The Great Lakes region of central Africa threatens to become the scene of a humanitarian catastrophe as concerns grow that a long-dreaded regional Hutu-Tutsi conflict may finally happen.
The latest power struggle between the two ethnic groups has sent half-a-million Hutu refugees on the move along Zaire's eastern border and increased prospects for the disintegration of the Zairean state.
The anarchic country, rent by secessionist strains over the years, has been largely kept together for 30 years by the singular force of President Mobutu Sese Seko. But central authority has eroded over the past few years, and the dictator's two-month absence as he undergoes medical treatment in Switzerland has limited his ability to quell the Tutsi uprising.
FIGHTING erupted three weeks ago after the Zairean regional administrator in the border town of Uvira told the Banyamulenge, a group of local Tutsis, to leave Zaire within a week. Since then, they have battled Zairean soldiers, reportedly taken Uvira, besieged Bukavu, and are fighting just 30 miles outside Goma. These three cities are the site of major camps for Hutu refugees and have been used as training centers for Hutu fighters who have fled their own countries.
The fighting has created the worst potential crisis since April 1,1994, when more than 1 million Hutus, including armed militias, poured across the border into Zaire, fearing reprisals after Rwanda's genocide of more than half-a-million Tutsis.
The Tutsi-led Rwandan and Burundian governments deny Zairean claims that they are helping the Banyamulenge with cross-border incursions. But attacks on the Bukavu-Uvira area by the Tutsi rebels from the south and from the Burundi-Rwanda border to the east seem to indicate a coordinated drive by Tutsi-led governments in the region to do what the United Nations failed to do for three years: expel the Hutus from the camps. Now the refugees, Hutu militiamen among them, may be driven deeper into Zaire.
An estimated 70,000 of the refugees are from Burundi, where 150,000 people have died and 100,000 fled since the country's first Hutu president was assassinated in 1993.
These ethnic Tutsis are estimated to number around 300,000, a tiny fraction of Zaire's 37 million people. They initially migrated from Rwanda about 200 years ago to the South Kivu area of Zaire. They have been denied Zairean citizenship due to tensions with other ethnic groups in the area. The arrival of Burundian and Rwandan Hutus over the past three years and the administrator's edict exacerbated the Banyamulenge fear that Zaireans wish to dislodge them from their homes.
The Tutsi rebels emerged after the Banyamulenge were ordered to leave the area. No one knows exactly how many fighters they have, although a commonly cited estimate is 2,000. They claim they are fighting in self-defense but appear to have the strategic support of the Tutsi-led governments in Rwanda and Burundi.
Burundian and Rwandan Hutus
The Hutus who fled across the Rwandan border into Zaire in 1994 fear reprisals if they go back. The Banyamulenge accuse the Hutu refugees of joining forces with other groups to attack them.
Uvira, which lies across Lake Tanganyika from Burundi's capital, Bujumbura, was until now a major base for Hutu militants. Hutus have been especially marginalized in Burundi following that country's coup in July that brought Tutsi Maj. Pierre Buyoya to power.
Burundian and Rwandan governments
Both countries have Tutsi-led armies and governments. Both nations, former Belgian colonies, have identical ethnic makeups: 14 percent Tutsis, 85 percent Hutus, and 1 percent Twa Pygmies.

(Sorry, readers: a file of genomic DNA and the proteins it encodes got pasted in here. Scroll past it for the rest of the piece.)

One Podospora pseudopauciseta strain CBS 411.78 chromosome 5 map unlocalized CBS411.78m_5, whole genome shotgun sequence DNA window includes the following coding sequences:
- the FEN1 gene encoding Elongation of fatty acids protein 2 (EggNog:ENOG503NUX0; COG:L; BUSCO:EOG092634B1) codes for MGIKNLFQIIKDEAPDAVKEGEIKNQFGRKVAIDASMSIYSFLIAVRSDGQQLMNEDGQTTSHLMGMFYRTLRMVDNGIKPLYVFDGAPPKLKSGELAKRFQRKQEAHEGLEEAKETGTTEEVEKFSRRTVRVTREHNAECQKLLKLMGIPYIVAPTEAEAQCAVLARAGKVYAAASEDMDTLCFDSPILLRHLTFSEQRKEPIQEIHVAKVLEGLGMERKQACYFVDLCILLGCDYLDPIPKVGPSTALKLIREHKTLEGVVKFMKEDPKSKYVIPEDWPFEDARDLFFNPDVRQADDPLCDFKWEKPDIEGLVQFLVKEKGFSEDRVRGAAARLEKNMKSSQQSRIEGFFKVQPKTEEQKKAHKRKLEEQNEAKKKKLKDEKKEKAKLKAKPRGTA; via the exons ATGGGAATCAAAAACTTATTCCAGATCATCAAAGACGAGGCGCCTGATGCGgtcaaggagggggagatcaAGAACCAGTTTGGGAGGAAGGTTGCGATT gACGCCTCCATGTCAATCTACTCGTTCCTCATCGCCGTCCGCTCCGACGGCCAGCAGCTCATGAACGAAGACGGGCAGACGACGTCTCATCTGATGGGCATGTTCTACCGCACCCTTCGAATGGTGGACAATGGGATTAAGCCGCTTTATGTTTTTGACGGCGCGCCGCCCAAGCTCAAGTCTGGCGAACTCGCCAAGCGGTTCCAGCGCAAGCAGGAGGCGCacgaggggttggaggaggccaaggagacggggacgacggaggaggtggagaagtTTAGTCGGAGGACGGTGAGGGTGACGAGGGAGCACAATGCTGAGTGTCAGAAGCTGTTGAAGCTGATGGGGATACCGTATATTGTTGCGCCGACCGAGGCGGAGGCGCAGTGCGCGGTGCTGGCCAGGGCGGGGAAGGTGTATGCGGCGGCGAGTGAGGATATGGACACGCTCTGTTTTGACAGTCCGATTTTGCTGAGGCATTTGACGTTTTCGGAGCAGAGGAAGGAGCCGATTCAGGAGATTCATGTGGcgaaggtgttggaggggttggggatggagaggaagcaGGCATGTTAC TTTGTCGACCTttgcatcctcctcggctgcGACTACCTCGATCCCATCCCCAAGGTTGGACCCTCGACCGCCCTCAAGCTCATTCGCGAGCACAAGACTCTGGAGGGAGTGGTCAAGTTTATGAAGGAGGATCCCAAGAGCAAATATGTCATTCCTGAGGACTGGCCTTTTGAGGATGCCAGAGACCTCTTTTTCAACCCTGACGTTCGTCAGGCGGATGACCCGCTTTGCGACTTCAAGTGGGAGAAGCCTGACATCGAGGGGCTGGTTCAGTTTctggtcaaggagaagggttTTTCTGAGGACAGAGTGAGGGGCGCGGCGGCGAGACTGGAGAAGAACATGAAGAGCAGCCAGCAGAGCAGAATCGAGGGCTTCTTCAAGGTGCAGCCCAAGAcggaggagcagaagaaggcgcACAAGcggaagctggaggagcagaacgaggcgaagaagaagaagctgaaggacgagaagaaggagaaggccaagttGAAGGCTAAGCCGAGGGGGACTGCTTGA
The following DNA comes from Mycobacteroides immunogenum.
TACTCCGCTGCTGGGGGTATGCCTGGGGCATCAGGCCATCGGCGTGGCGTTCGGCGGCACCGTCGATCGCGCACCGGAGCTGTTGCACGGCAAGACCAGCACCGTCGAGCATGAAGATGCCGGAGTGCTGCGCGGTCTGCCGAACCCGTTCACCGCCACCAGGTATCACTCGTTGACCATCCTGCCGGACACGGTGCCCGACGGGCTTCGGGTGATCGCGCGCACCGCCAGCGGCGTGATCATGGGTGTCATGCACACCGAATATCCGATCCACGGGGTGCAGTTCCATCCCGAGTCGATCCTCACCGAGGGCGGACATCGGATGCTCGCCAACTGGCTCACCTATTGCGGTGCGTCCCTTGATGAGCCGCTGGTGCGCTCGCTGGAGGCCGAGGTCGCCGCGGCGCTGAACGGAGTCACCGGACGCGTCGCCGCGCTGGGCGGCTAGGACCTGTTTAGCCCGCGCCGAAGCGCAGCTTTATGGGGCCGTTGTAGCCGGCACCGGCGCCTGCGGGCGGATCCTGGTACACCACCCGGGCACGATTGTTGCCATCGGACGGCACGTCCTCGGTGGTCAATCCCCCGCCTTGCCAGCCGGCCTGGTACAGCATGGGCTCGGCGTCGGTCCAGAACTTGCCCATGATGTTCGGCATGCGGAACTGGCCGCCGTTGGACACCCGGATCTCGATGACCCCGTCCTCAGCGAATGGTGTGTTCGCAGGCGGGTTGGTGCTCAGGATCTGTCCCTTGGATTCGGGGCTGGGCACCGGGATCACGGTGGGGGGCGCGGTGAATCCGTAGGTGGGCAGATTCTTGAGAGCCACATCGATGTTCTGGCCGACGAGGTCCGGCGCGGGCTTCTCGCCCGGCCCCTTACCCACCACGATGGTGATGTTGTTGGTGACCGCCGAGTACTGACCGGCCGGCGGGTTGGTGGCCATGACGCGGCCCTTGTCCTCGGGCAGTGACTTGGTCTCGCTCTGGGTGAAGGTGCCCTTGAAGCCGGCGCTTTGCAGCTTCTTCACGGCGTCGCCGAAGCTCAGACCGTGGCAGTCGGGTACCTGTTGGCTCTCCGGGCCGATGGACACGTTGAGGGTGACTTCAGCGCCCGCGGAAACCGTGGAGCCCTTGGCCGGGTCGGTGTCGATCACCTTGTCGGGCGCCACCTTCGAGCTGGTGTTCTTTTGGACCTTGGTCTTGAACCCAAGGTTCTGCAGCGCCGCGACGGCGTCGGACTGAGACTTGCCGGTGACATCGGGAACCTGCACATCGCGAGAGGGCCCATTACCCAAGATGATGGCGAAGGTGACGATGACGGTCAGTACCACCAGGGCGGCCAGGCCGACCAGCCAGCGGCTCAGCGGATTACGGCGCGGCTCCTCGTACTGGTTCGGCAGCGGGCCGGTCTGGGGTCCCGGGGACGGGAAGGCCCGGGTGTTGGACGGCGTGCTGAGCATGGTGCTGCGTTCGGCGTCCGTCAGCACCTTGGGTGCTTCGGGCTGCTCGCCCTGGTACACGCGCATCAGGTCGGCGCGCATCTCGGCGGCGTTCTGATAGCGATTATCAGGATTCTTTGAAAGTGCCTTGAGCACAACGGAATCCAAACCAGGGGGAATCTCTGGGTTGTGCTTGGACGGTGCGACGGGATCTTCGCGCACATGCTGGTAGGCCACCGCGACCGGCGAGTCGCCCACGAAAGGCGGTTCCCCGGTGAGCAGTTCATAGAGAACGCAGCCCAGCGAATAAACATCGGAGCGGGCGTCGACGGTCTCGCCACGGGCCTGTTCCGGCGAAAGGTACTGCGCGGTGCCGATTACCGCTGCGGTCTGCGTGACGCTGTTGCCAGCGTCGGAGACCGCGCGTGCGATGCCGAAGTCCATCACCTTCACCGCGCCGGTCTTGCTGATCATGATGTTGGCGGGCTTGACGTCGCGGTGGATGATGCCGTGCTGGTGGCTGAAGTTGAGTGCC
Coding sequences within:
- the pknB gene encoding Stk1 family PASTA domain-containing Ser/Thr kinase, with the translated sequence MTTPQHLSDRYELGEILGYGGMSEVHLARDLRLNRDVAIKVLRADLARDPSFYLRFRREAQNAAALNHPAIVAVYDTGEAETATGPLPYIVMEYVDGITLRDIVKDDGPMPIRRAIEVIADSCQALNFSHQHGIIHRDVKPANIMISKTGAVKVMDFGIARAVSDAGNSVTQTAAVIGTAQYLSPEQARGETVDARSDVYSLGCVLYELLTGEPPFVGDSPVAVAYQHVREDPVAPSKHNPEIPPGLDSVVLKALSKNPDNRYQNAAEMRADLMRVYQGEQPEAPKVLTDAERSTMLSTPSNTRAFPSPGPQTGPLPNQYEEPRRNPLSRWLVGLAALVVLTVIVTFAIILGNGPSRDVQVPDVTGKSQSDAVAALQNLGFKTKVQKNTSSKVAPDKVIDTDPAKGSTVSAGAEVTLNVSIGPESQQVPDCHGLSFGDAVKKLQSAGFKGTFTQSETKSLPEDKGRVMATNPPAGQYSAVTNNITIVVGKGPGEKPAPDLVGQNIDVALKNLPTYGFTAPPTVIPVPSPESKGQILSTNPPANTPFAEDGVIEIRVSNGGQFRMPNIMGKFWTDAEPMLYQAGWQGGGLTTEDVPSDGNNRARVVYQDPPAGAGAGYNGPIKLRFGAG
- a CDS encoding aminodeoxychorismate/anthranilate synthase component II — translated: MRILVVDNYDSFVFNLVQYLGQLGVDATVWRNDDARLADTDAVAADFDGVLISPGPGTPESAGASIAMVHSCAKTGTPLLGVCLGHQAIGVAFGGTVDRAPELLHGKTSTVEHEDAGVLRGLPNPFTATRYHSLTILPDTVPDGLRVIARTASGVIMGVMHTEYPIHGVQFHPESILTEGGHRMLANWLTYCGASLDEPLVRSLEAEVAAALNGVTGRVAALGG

Nationwide, it numbers 25,000. The force is notoriously underpaid, corrupt, and undisciplined. Stealing and bribe-taking is rife. Many have looted vehicles and warehouses of aid workers in the area.
THE uncertainty is not helped by President Mobutu's absence. No obvious No. 2 or heir apparent has emerged. The power vacuum may stoke existing secessionist sentiment in the south of the country. Tutsi rebel spokesman Muller Ruhimbika said Oct. 25 that he had the support of opposition leaders in the Zairean provinces of Shaba and Kasai, which are virtually autonomous anyway.
So far, only a few Hutus have returned to Rwanda to face the Tutsi government. A mass return is unlikely.
Aid workers say half-a-million people on the march without food or assistance could create a humanitarian crisis far worse than in 1994. The UN, has evacuated more than 100 staff from the scene of the fighting and cannot reach most of the affected people. Concerns are growing that the conflict could spill over to Uganda and Tanzania, which also have been hosts to refugees.
Proposals to create separate Hutu and Tutsi homelands appear infeasible. It is unlikely the minority Tutsi governments in either Burundi or Rwanda would relinquish large tracts of territory to Hutus.
WHAT IS BEING DONE
VERY little. Humanitarian organizations are restricted by the possibility of assault and many have evacuated staff from endangered refugee camps. In addition, sanctions against Burundi's government make it even more difficult to get supplies in.
United States Secretary of State Warren Christopher's proposal for a 10,000-strong pan-African peacekeeping force has so far not taken off. The idea has been met with coolness by African leaders, particularly the most important one - South African President Nelson Mandela. Earlier this year, the Organization of African Unity (OAU) discussed setting up a rapid intervention force for such crisises but shelved the idea.
Belgium has initiated a bid to broker meetings between Zairean Prime Minister Kengo wa Dondo and Rwandan leaders.
The UN Secretary General and the OAU support the idea of a regional conference on the Great Lakes.
France has urged the European Union to send more humanitarian aid to the region.